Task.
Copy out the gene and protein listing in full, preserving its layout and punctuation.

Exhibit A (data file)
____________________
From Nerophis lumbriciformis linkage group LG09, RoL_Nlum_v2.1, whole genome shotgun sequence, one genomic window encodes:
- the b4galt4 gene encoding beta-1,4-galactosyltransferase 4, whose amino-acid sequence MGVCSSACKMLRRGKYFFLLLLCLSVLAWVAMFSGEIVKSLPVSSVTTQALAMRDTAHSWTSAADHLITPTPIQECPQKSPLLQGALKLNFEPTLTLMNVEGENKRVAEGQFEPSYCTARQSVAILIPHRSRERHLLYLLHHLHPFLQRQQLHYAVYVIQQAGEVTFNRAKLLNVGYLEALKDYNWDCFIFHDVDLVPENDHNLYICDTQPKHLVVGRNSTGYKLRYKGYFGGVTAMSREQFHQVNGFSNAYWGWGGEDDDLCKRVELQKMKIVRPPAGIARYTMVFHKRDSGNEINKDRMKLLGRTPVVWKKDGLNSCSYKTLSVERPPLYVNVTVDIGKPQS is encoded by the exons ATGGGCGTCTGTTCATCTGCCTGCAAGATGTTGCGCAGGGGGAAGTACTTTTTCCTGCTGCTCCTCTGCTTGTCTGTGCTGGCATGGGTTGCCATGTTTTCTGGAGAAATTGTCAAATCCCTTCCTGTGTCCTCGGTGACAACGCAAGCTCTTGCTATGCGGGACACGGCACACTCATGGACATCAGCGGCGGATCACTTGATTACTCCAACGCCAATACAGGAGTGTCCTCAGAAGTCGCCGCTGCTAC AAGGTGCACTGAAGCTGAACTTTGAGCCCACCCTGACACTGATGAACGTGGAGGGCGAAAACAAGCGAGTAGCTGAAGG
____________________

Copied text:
From Nerophis lumbriciformis linkage group LG09, RoL_Nlum_v2.1, whole genome shotgun sequence, one genomic window encodes:
- the b4galt4 gene encoding beta-1,4-galactosyltransferase 4, whose amino-acid sequence MGVCSSACKMLRRGKYFFLLLLCLSVLAWVAMFSGEIVKSLPVSSVTTQALAMRDTAHSWTSAADHLITPTPIQECPQKSPLLQGALKLNFEPTLTLMNVEGENKRVAEGQFEPSYCTARQSVAILIPHRSRERHLLYLLHHLHPFLQRQQLHYAVYVIQQAGEVTFNRAKLLNVGYLEALKDYNWDCFIFHDVDLVPENDHNLYICDTQPKHLVVGRNSTGYKLRYKGYFGGVTAMSREQFHQVNGFSNAYWGWGGEDDDLCKRVELQKMKIVRPPAGIARYTMVFHKRDSGNEINKDRMKLLGRTPVVWKKDGLNSCSYKTLSVERPPLYVNVTVDIGKPQS is encoded by the exons ATGGGCGTCTGTTCATCTGCCTGCAAGATGTTGCGCAGGGGGAAGTACTTTTTCCTGCTGCTCCTCTGCTTGTCTGTGCTGGCATGGGTTGCCATGTTTTCTGGAGAAATTGTCAAATCCCTTCCTGTGTCCTCGGTGACAACGCAAGCTCTTGCTATGCGGGACACGGCACACTCATGGACATCAGCGGCGGATCACTTGATTACTCCAACGCCAATACAGGAGTGTCCTCAGAAGTCGCCGCTGCTAC AAGGTGCACTGAAGCTGAACTTTGAGCCCACCCTGACACTGATGAACGTGGAGGGCGAAAACAAGCGAGTAGCTGAAGG